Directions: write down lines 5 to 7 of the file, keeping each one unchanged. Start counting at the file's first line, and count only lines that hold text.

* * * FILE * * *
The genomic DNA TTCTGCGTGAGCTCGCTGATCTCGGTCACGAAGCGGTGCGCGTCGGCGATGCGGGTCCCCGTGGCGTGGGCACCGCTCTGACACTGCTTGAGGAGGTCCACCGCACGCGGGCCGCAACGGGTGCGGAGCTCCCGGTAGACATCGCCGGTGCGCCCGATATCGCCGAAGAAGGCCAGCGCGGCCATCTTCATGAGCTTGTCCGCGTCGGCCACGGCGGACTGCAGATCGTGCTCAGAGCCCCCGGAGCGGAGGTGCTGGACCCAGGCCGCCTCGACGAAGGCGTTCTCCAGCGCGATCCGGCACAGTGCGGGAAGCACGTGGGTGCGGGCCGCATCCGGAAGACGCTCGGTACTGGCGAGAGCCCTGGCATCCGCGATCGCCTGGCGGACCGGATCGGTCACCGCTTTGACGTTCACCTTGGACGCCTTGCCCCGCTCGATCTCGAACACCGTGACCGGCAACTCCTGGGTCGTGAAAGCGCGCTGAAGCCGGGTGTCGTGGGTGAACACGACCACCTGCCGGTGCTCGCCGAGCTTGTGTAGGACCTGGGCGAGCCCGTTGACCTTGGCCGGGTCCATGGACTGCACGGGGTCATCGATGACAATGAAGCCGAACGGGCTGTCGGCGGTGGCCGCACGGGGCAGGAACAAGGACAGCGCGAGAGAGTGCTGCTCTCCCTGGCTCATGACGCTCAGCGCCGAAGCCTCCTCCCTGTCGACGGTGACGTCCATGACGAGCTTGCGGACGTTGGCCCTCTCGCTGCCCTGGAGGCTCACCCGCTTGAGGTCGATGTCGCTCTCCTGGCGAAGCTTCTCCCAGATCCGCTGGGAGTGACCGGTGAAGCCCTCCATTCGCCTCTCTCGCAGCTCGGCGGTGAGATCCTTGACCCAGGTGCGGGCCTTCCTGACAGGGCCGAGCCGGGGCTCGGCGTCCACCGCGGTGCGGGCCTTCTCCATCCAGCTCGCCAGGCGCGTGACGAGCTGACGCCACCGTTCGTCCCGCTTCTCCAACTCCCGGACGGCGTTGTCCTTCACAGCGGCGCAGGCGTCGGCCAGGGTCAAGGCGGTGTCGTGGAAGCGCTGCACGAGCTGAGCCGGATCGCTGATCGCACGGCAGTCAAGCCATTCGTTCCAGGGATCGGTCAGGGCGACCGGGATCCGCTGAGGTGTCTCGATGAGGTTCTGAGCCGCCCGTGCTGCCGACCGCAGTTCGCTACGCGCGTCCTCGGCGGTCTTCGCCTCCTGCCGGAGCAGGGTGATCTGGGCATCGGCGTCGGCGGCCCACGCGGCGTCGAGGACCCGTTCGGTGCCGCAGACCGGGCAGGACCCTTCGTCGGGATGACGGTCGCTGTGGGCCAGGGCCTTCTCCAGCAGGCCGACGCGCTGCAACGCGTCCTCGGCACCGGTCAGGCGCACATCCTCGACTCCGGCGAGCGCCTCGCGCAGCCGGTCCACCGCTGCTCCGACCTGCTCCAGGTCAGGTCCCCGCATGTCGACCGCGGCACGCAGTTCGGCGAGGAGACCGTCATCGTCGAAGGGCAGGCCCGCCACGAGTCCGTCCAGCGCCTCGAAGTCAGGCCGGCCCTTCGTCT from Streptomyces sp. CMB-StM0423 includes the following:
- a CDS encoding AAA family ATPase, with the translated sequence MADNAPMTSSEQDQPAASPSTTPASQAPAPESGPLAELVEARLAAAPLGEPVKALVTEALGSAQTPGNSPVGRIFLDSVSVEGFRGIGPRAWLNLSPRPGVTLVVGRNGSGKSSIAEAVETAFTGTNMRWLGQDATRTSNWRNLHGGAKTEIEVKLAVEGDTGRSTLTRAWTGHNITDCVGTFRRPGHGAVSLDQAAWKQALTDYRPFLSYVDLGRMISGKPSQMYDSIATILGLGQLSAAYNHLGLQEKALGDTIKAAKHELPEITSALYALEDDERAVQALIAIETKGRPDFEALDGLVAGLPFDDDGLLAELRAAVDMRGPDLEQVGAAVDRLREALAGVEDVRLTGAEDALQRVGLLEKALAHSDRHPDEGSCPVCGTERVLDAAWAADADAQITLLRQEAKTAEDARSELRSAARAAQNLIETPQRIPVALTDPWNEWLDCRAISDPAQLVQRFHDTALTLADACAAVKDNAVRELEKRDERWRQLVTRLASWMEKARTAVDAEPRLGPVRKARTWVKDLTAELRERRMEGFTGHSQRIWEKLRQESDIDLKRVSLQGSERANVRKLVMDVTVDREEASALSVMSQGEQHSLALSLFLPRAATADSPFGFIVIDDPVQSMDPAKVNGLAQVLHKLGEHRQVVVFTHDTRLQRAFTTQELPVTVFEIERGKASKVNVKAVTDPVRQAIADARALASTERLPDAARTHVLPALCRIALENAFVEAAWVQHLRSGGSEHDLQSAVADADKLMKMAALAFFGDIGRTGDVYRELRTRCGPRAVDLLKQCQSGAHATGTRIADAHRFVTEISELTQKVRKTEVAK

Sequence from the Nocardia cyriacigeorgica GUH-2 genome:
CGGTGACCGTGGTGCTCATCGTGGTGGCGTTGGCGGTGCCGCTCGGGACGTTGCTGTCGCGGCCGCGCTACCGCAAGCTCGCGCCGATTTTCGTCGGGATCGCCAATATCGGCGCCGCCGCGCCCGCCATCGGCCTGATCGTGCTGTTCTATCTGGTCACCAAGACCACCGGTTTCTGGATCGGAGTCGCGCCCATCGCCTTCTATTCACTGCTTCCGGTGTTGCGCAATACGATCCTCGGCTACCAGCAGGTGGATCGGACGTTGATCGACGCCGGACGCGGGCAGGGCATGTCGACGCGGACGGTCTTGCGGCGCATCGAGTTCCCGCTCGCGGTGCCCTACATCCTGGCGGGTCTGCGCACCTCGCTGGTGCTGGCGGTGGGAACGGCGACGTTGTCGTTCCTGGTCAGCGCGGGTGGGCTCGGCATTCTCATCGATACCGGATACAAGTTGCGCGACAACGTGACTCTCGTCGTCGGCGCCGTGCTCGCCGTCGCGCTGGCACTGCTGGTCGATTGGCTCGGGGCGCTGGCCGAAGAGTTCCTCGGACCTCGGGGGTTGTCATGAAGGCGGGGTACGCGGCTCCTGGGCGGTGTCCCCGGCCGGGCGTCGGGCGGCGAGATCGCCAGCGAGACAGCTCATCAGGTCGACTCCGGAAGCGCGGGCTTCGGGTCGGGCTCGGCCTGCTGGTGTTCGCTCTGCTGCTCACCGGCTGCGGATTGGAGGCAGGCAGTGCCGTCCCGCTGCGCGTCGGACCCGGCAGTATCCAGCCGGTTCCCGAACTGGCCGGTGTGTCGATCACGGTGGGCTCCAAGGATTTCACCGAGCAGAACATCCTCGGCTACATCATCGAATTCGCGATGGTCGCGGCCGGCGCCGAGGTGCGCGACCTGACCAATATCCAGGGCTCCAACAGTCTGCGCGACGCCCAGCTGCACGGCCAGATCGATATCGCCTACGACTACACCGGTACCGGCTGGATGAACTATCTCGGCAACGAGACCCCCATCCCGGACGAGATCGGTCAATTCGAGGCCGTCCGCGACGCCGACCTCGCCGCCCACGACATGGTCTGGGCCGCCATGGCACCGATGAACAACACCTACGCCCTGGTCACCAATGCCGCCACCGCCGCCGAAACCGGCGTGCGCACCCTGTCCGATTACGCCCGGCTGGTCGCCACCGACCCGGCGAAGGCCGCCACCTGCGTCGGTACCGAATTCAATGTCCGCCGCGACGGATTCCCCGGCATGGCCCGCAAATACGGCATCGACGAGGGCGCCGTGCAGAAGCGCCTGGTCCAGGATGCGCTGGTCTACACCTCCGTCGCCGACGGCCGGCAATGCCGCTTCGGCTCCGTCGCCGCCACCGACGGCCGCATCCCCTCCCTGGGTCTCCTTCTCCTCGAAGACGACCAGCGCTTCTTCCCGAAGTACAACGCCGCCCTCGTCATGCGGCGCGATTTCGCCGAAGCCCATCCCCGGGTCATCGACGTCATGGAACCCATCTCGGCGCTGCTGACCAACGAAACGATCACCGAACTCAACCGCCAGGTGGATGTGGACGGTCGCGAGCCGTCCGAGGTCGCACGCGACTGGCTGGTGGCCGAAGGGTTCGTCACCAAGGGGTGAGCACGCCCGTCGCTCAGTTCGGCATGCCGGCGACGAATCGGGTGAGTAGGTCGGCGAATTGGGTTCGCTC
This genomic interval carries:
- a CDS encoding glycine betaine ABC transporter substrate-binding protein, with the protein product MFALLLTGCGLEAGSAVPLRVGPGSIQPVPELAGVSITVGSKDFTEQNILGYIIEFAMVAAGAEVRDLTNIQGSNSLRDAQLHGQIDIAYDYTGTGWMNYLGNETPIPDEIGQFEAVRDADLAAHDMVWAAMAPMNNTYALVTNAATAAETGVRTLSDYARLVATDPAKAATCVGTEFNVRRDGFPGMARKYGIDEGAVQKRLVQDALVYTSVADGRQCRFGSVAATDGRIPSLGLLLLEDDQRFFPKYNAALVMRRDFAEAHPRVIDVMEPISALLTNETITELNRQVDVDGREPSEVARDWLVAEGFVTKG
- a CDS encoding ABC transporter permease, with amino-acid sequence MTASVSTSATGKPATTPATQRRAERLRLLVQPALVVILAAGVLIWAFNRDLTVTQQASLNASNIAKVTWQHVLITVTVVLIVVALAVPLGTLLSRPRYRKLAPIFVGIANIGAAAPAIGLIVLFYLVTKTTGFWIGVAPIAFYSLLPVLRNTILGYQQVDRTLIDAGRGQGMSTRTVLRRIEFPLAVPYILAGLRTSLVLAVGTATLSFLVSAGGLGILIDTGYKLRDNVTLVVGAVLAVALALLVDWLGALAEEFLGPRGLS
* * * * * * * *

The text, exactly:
This genomic interval carries:
- a CDS encoding glycine betaine ABC transporter substrate-binding protein, with the protein product MFALLLTGCGLEAGSAVPLRVGPGSIQPVPELAGVSITVGSKDFTEQNILGYIIEFAMVAAGAEVRDLTNIQGSNSLRDAQLHGQIDIAYDYTGTGWMNYLGNETPIPDEIGQFEAVRDADLAAHDMVWAAMAPMNNTYALVTNAATAAETGVRTLSDYARLVATDPAKAATCVGTEFNVRRDGFPGMARKYGIDEGAVQKRLVQDALVYTSVADGRQCRFGSVAATDGRIPSLGLLLLEDDQRFFPKYNAALVMRRDFAEAHPRVIDVMEPISALLTNETITELNRQVDVDGREPSEVARDWLVAEGFVTKG
- a CDS encoding ABC transporter permease, with amino-acid sequence MTASVSTSATGKPATTPATQRRAERLRLLVQPALVVILAAGVLIWAFNRDLTVTQQASLNASNIAKVTWQHVLITVTVVLIVVALAVPLGTLLSRPRYRKLAPIFVGIANIGAAAPAIGLIVLFYLVTKTTGFWIGVAPIAFYSLLPVLRNTILGYQQVDRTLIDAGRGQGMSTRTVLRRIEFPLAVPYILAGLRTSLVLAVGTATLSFLVSAGGLGILIDTGYKLRDNVTLVVGAVLAVALALLVDWLGALAEEFLGPRGLS